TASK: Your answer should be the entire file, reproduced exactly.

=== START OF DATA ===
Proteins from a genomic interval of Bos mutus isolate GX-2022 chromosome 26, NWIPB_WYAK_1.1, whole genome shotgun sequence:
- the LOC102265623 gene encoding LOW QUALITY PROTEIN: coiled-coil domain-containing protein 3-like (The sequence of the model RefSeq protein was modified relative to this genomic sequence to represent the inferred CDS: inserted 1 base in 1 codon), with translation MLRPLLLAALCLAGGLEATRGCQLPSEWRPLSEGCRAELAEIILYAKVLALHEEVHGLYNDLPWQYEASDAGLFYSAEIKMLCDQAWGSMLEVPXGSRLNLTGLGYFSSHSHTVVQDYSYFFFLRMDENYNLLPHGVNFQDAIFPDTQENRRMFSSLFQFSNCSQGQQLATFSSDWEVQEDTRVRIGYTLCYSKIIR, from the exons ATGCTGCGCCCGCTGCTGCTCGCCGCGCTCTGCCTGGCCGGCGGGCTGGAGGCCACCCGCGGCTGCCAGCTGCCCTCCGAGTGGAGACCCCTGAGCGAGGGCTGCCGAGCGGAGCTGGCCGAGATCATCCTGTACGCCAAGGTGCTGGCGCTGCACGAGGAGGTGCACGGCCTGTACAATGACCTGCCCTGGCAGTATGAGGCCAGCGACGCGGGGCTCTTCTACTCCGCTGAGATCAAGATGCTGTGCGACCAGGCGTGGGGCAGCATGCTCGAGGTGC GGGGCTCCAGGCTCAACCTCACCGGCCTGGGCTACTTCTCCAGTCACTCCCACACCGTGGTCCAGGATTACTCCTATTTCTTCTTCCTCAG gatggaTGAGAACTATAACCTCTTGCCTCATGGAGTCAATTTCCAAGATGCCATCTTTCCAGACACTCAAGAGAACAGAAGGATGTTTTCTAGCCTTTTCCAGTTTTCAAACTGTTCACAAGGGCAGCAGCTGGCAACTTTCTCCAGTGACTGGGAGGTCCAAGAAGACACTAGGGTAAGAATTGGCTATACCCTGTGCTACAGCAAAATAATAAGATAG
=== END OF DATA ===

Proteins from a genomic interval of Bos mutus isolate GX-2022 chromosome 26, NWIPB_WYAK_1.1, whole genome shotgun sequence:
- the LOC102265623 gene encoding LOW QUALITY PROTEIN: coiled-coil domain-containing protein 3-like (The sequence of the model RefSeq protein was modified relative to this genomic sequence to represent the inferred CDS: inserted 1 base in 1 codon), with translation MLRPLLLAALCLAGGLEATRGCQLPSEWRPLSEGCRAELAEIILYAKVLALHEEVHGLYNDLPWQYEASDAGLFYSAEIKMLCDQAWGSMLEVPXGSRLNLTGLGYFSSHSHTVVQDYSYFFFLRMDENYNLLPHGVNFQDAIFPDTQENRRMFSSLFQFSNCSQGQQLATFSSDWEVQEDTRVRIGYTLCYSKIIR, from the exons ATGCTGCGCCCGCTGCTGCTCGCCGCGCTCTGCCTGGCCGGCGGGCTGGAGGCCACCCGCGGCTGCCAGCTGCCCTCCGAGTGGAGACCCCTGAGCGAGGGCTGCCGAGCGGAGCTGGCCGAGATCATCCTGTACGCCAAGGTGCTGGCGCTGCACGAGGAGGTGCACGGCCTGTACAATGACCTGCCCTGGCAGTATGAGGCCAGCGACGCGGGGCTCTTCTACTCCGCTGAGATCAAGATGCTGTGCGACCAGGCGTGGGGCAGCATGCTCGAGGTGC GGGGCTCCAGGCTCAACCTCACCGGCCTGGGCTACTTCTCCAGTCACTCCCACACCGTGGTCCAGGATTACTCCTATTTCTTCTTCCTCAG gatggaTGAGAACTATAACCTCTTGCCTCATGGAGTCAATTTCCAAGATGCCATCTTTCCAGACACTCAAGAGAACAGAAGGATGTTTTCTAGCCTTTTCCAGTTTTCAAACTGTTCACAAGGGCAGCAGCTGGCAACTTTCTCCAGTGACTGGGAGGTCCAAGAAGACACTAGGGTAAGAATTGGCTATACCCTGTGCTACAGCAAAATAATAAGATAG